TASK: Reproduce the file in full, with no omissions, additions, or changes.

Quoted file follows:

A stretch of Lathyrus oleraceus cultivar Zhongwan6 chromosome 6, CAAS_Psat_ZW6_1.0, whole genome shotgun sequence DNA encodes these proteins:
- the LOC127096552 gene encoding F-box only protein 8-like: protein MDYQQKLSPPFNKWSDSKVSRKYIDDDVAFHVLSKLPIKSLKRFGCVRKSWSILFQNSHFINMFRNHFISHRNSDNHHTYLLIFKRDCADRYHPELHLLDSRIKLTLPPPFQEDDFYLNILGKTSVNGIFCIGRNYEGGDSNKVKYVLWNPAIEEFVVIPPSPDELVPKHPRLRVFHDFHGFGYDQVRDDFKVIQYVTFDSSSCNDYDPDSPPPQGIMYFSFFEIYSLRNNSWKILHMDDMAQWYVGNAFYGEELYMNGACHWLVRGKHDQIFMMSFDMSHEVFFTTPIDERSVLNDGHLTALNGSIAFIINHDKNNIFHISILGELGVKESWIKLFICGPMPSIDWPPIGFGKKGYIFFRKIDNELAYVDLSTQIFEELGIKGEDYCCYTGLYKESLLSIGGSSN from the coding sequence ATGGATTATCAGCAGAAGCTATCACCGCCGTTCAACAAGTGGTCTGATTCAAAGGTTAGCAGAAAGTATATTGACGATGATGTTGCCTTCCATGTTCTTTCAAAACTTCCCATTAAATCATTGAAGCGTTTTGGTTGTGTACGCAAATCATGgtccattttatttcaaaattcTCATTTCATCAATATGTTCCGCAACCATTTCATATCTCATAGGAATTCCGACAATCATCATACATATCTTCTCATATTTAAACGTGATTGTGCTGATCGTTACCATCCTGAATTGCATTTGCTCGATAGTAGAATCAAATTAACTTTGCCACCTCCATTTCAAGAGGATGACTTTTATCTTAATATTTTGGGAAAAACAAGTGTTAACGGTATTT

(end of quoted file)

A stretch of Lathyrus oleraceus cultivar Zhongwan6 chromosome 6, CAAS_Psat_ZW6_1.0, whole genome shotgun sequence DNA encodes these proteins:
- the LOC127096552 gene encoding F-box only protein 8-like: protein MDYQQKLSPPFNKWSDSKVSRKYIDDDVAFHVLSKLPIKSLKRFGCVRKSWSILFQNSHFINMFRNHFISHRNSDNHHTYLLIFKRDCADRYHPELHLLDSRIKLTLPPPFQEDDFYLNILGKTSVNGIFCIGRNYEGGDSNKVKYVLWNPAIEEFVVIPPSPDELVPKHPRLRVFHDFHGFGYDQVRDDFKVIQYVTFDSSSCNDYDPDSPPPQGIMYFSFFEIYSLRNNSWKILHMDDMAQWYVGNAFYGEELYMNGACHWLVRGKHDQIFMMSFDMSHEVFFTTPIDERSVLNDGHLTALNGSIAFIINHDKNNIFHISILGELGVKESWIKLFICGPMPSIDWPPIGFGKKGYIFFRKIDNELAYVDLSTQIFEELGIKGEDYCCYTGLYKESLLSIGGSSN from the coding sequence ATGGATTATCAGCAGAAGCTATCACCGCCGTTCAACAAGTGGTCTGATTCAAAGGTTAGCAGAAAGTATATTGACGATGATGTTGCCTTCCATGTTCTTTCAAAACTTCCCATTAAATCATTGAAGCGTTTTGGTTGTGTACGCAAATCATGgtccattttatttcaaaattcTCATTTCATCAATATGTTCCGCAACCATTTCATATCTCATAGGAATTCCGACAATCATCATACATATCTTCTCATATTTAAACGTGATTGTGCTGATCGTTACCATCCTGAATTGCATTTGCTCGATAGTAGAATCAAATTAACTTTGCCACCTCCATTTCAAGAGGATGACTTTTATCTTAATATTTTGGGAAAAACAAGTGTTAACGGTATTT